The main innovation Kuisz formulates in his book is the concept of “post-traumatic sovereignty.” In his own words, “it is increasingly common for psychiatrists to utter diagnoses of psychic traumas affecting not only individuals but also groups . . . a recurring loss of statehood and sovereignty, accompanied by episodes of violence, can be seen as a source of collective trauma and by extension an important part of collective identity.”

Simultaneously, he contends that “the political frames of rationality are founded on previous experiences.” According to Kuisz, the dramatic history of the last three hundred years has left the Poles perpetually anxious about the potential loss of their national independence. Today, this fear fuels popular support for Law and Justice, which routinely accuses the Civic Platform leader, Donald Tusk, of serving German interests.

It should not come as a surprise that politicians instrumentalize narratives of the past to their present political ends. For instance, Law and Justice leader Kaczyński’s repeated anti-German rhetoric is largely inspired by the ideology of early-twentieth-century Polish ethnolinguistic nationalism and the subsequent appropriation of this ideology by the Polish communist authorities. Kuisz correctly observes that the Polish political culture is sensitive to issues revolving around national sovereignty and independence. However, the problem with the concept of post-traumatic sovereignty is that it defines a quintessentially political phenomenon using psychological terms, which implies that it is at least partially driven by irrationality.

This approach neglects that it is not merely “previous experiences” that determine the collective boundaries of what is thinkable, but also debates, arguments, narratives, and ideas about these experiences. Instead of providing a historical account of how different Polish political traditions have perceived threats to national independence, Kuisz offers a reductive reading of a crucial feature of Polish politics as essentially a form of collective paranoia. In doing so, he follows a long lineage of liberal theorists who turned to psychology when faced with political phenomena they could not grasp in rational terms. Such theories possess negligible explanatory power and offer no guidance for altering the processes they describe.

Kuisz insists that post-traumatic sovereignty is pivotal to understanding not only continuing support for “populism” in Poland but also the country’s attitude toward the Russo-Ukrainian war. This assertion is not as constructive as it seems. If the Polish perception of the war in Ukraine is indeed driven by past traumas and fears, it raises the question of whether it can be reasoned with using arguments and logic.

After reading the book, one might wonder whether it is worth having a serious conversation about foreign policy with the traumatized Poles at all. It is difficult to resist the impression that, in attempting to explain Polish security concerns to the international audience, Kuisz has inadvertently provided more arguments to those claiming that the countries of Central Eastern Europe have a distorted perception of the war and are unable to make responsible strategic decisions about it.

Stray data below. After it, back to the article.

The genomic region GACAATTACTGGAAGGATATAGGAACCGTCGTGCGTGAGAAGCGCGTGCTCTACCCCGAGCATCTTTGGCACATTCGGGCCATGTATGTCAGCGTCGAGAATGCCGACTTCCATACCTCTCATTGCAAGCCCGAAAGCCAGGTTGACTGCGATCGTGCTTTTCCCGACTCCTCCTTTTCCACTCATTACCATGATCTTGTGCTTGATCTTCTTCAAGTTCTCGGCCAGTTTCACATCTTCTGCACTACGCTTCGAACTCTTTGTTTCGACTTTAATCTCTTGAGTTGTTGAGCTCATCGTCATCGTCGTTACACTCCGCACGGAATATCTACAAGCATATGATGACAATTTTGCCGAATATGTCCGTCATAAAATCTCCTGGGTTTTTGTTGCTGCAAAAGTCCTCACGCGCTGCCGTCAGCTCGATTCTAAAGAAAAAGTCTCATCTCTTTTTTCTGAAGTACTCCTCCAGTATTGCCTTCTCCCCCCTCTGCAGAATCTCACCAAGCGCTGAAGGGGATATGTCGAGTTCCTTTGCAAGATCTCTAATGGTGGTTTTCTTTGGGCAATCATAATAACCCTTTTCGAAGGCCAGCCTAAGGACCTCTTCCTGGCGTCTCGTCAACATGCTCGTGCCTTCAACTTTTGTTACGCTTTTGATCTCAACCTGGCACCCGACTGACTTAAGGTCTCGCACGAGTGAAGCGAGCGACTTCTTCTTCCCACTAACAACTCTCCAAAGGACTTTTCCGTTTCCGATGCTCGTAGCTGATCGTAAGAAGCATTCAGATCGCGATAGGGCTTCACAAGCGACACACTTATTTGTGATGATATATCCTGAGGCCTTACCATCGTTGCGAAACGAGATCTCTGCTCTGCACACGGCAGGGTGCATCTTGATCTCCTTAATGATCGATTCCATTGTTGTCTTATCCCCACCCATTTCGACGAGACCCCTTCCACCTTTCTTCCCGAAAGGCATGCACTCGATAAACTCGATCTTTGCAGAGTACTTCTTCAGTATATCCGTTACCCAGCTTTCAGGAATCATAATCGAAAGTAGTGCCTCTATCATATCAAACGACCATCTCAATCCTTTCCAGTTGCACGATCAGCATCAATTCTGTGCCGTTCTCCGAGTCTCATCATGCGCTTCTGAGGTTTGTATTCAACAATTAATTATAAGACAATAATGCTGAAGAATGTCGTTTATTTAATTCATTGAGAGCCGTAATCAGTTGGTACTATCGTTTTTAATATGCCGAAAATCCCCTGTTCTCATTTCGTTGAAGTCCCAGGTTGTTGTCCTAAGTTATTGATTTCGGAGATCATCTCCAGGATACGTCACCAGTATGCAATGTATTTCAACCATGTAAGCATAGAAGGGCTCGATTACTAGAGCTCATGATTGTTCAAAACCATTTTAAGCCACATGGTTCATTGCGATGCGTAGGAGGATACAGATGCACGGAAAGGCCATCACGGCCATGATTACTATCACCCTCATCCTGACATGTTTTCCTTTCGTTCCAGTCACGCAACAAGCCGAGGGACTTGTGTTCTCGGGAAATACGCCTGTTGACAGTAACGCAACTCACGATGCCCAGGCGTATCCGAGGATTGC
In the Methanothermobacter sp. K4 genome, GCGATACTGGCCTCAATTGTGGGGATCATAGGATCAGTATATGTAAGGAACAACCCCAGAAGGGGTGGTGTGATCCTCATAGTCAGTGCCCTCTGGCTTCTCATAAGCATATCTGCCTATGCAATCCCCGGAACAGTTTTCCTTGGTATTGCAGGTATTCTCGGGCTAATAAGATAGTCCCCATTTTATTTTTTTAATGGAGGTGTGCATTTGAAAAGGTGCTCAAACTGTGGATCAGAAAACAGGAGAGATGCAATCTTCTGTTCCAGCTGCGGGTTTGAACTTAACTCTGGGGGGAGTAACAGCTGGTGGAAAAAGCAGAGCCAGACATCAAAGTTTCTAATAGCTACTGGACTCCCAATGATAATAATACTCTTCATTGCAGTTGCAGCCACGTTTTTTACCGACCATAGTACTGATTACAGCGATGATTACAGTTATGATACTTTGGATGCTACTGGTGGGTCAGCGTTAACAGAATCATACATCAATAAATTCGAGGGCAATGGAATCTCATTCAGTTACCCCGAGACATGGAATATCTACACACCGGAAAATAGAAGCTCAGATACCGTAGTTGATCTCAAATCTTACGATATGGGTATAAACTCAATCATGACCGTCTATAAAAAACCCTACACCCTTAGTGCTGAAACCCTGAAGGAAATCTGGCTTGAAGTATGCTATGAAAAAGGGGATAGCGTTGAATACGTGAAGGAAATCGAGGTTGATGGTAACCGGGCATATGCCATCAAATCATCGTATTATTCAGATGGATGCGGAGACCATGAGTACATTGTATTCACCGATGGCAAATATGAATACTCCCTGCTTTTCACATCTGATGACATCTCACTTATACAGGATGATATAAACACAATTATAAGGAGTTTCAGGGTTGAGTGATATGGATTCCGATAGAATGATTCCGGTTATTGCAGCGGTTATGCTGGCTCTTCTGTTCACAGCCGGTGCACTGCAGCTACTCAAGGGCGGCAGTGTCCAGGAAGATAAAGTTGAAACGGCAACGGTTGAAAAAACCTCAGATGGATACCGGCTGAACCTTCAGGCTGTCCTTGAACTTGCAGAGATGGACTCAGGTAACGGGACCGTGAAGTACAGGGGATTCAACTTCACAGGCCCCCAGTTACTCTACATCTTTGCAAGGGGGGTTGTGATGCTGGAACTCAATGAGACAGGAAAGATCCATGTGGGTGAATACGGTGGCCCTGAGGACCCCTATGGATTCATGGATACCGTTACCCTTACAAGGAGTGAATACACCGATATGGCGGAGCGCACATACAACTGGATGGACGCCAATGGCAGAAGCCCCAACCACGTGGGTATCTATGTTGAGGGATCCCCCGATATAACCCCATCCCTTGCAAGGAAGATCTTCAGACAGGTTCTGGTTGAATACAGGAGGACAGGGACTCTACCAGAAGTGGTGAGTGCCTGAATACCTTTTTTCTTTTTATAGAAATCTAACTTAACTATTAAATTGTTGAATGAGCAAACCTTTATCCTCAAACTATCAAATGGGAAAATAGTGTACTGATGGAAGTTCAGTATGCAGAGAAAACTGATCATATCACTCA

What Hope for Poland?

Poland provides valuable lessons for those concerned with the rise of extreme-right authoritarian regimes, but not for the reasons Kuisz presents in his book. It is no coincidence that leading liberal commentators spearheading the global crusade against “populism” had been involved with the country long before Law and Justice came to power in 2015. Following the fall of communism, Poland — and Central Eastern Europe more broadly — was presented as proof of the triumph of liberal politics conceived on the ideological front lines of the Cold War. Today, Poland’s slide into right-wing authoritarianism is intrinsically intertwined with debates about the limits of post–Cold War liberalism.

At a certain point, Kuisz laments that “populist” politicians would like to hijack the “idea of historical progress” from liberals. This is only half the truth. Polish liberals, like their international counterparts, have themselves abandoned the idea of progress. Poland’s recent history can serve as an example of the worst features of post–Cold War liberal centrism: the assumption that there are no alternatives to its policies, the gradual rightward drift of the political mainstream, and refusal to expand civil rights and liberties.

The alternative to right-wing authoritarianism must involve a positive political program promising progress and emancipation that goes beyond the form of a GDP growth graph. Until liberals recognize this, democracy will remain in jeopardy, and not only in Poland.